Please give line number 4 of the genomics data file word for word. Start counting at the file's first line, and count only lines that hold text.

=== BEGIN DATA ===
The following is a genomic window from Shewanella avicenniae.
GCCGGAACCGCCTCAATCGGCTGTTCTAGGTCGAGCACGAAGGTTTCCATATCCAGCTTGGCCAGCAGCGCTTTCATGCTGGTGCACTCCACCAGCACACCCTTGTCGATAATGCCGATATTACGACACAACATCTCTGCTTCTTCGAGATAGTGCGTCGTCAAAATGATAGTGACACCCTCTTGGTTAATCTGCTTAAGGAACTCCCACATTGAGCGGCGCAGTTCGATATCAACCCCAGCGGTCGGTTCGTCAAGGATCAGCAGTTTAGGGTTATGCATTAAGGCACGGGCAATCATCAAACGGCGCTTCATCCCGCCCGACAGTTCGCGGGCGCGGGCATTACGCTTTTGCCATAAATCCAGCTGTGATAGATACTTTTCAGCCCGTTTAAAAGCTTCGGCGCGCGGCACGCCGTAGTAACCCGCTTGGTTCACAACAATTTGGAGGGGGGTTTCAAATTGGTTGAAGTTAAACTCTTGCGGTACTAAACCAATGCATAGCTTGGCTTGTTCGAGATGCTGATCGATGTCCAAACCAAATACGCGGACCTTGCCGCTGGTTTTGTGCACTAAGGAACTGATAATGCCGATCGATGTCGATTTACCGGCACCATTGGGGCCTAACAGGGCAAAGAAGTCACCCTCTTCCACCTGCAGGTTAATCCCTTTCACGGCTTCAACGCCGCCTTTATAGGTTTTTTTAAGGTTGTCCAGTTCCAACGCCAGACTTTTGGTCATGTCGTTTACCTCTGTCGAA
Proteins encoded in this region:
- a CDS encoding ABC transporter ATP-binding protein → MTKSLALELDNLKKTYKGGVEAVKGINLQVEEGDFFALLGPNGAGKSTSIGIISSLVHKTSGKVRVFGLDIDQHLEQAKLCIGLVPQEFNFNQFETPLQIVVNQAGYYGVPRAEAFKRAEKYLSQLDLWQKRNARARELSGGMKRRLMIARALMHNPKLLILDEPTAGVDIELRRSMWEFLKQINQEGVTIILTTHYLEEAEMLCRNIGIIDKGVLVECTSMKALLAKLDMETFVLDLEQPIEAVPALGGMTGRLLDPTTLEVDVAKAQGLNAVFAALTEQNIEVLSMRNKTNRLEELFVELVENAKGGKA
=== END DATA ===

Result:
- a CDS encoding ABC transporter ATP-binding protein → MTKSLALELDNLKKTYKGGVEAVKGINLQVEEGDFFALLGPNGAGKSTSIGIISSLVHKTSGKVRVFGLDIDQHLEQAKLCIGLVPQEFNFNQFETPLQIVVNQAGYYGVPRAEAFKRAEKYLSQLDLWQKRNARARELSGGMKRRLMIARALMHNPKLLILDEPTAGVDIELRRSMWEFLKQINQEGVTIILTTHYLEEAEMLCRNIGIIDKGVLVECTSMKALLAKLDMETFVLDLEQPIEAVPALGGMTGRLLDPTTLEVDVAKAQGLNAVFAALTEQNIEVLSMRNKTNRLEELFVELVENAKGGKA